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Winter King : Henry VII and the Dawn of Tudor England
by Thomas Penn


Overview - It was 1501. England had been ravaged for decades by conspiracy, violence, murders, coups and countercoups. Through luck, guile and ruthlessness, Henry VII, the first of the Tudor kings, had clambered to the top of the heap—a fugitive with a flimsy claim to England’s throne.  Read more...

 
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Overview

It was 1501. England had been ravaged for decades by conspiracy, violence, murders, coups and countercoups. Through luck, guile and ruthlessness, Henry VII, the first of the Tudor kings, had clambered to the top of the heap—a fugitive with a flimsy claim to England’s throne. For many he remained a usurper, a false king. But Henry had a crucial asset: his queen and their children, the living embodiment of his hoped-for dynasty. Queen Elizabeth was a member of the House of York. Henry himself was from the House of Lancaster, so between them they united the warring parties that had fought the bloody century-long Wars of the Roses. Now their older son, Arthur, was about to marry a Spanish princess. On a cold November day sixteen-year-old Catherine of Aragon arrived in London for a wedding that would mark a triumphal moment in Henry’s reign. In this remarkable book, Thomas Penn re-creates the story of the tragic, magnetic Henry VII—a controlling, paranoid, avaricious monarch who was entering the most perilous years of his long reign. Rich with drama and insight, Winter King is an astonishing story of pageantry, treachery, intrigue and incident—and the fraught, dangerous birth of Tudor England.

 
Details
  • ISBN-13: 9781439191569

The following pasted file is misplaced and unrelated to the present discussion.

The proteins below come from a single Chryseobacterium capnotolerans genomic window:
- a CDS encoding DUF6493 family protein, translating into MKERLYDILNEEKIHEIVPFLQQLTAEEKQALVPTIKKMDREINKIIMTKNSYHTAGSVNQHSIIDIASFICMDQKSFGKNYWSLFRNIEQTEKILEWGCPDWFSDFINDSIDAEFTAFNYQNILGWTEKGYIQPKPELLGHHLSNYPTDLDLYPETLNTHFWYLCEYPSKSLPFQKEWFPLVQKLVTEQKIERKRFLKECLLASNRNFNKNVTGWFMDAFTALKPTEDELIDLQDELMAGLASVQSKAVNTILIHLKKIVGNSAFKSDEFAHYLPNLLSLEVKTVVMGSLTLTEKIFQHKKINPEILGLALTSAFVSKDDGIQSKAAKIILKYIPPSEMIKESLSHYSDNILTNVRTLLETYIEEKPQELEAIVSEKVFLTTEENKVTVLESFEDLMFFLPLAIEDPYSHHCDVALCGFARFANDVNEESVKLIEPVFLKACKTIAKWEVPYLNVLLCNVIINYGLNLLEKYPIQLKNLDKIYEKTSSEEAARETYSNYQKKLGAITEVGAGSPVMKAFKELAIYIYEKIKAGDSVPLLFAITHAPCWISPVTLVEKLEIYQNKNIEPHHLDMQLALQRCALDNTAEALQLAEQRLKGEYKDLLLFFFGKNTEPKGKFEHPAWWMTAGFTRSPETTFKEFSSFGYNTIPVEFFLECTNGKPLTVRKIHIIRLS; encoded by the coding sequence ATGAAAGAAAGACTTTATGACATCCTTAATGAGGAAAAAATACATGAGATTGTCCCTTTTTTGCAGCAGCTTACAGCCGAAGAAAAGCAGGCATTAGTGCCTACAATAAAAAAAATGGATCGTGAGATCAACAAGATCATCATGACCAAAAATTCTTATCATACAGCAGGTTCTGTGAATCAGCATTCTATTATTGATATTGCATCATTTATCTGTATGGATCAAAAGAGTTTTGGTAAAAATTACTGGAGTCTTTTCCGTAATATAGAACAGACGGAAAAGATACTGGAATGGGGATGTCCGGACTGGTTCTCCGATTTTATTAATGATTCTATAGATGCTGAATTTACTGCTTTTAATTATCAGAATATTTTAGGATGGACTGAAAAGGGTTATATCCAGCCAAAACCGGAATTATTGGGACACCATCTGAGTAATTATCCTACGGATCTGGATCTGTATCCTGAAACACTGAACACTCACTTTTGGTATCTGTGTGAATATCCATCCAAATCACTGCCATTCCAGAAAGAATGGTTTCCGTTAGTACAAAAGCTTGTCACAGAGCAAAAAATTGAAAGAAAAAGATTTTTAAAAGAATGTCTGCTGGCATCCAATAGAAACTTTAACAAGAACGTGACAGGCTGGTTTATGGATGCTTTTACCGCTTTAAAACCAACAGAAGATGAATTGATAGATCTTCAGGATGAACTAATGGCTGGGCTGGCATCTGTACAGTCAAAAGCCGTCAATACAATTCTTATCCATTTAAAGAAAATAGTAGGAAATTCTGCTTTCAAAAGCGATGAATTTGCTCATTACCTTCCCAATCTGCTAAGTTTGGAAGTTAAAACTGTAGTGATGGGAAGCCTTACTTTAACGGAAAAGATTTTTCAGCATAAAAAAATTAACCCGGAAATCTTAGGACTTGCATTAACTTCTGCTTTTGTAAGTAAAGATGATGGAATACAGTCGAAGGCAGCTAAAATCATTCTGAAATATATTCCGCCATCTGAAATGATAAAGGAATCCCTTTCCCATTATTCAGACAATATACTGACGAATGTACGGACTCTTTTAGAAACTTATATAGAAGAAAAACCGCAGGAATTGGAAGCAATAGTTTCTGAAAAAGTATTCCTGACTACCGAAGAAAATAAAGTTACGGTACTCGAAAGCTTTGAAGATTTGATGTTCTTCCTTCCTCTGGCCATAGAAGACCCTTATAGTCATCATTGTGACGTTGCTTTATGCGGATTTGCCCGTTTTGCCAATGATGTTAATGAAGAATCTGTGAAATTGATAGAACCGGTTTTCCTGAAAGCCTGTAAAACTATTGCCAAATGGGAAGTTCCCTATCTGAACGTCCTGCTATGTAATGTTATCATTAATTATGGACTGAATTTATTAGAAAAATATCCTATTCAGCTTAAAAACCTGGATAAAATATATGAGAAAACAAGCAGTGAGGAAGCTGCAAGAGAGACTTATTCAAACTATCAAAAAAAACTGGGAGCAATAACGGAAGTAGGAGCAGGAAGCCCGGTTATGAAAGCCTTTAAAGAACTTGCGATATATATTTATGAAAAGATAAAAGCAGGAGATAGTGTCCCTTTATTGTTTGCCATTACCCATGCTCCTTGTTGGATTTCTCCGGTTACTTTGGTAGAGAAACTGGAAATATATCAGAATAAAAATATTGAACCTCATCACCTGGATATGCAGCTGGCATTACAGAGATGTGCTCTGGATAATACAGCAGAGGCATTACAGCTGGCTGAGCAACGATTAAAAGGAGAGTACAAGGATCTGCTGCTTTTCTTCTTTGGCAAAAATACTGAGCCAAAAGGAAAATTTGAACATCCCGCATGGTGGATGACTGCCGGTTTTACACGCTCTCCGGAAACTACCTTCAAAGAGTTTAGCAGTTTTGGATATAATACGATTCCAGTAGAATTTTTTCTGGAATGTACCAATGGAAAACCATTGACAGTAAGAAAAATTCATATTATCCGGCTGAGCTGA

• ISBN-10: 1439191565
  • Publisher: Simon & Schuster
  • Publish Date: March 2012
  • Page Count: 480

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Publishers Weekly Reviews

Publishers Weekly® Reviews

  • Reviewed in: Publishers Weekly, page .
  • Review Date: 2012-01-23
  • Reviewer: Staff

Transforming himself from an exile with a dubious claim to England’s throne into the founder of the Tudor dynasty, Henry VII’s (1457–1509) micromanagement and questionable tax collection practices enabled the later success of his descendents Henry VIII and Elizabeth I. Penn (editorial director of Verso Books in London and with a doctorate in medieval history) rescues the founding Tudor from the shadows with insight into his politically expedient yet loving marriage to Elizabeth of York, a Plantagenet heir, and chronicles Henry’s careful conclusion of the exhausting multigenerational Wars of the Roses. With occasional digressions, Penn still entertains casual readers with a brisk, almost conversational tone bolstered by ample context, especially when recounting the convoluted and politically fraught family history. Tudor scholars will appreciate Pen’s well-documented attention to the elder king’s steadfast devotion to stability, to the character formation of the young heir, Prince Henry, and Penn’s revealing analysis of why in the last years of his reign, Henry earned respect but not love from his people. , Illus., maps. Agent: Aitken Alexander Associates (U.K.) (Mar.)

 
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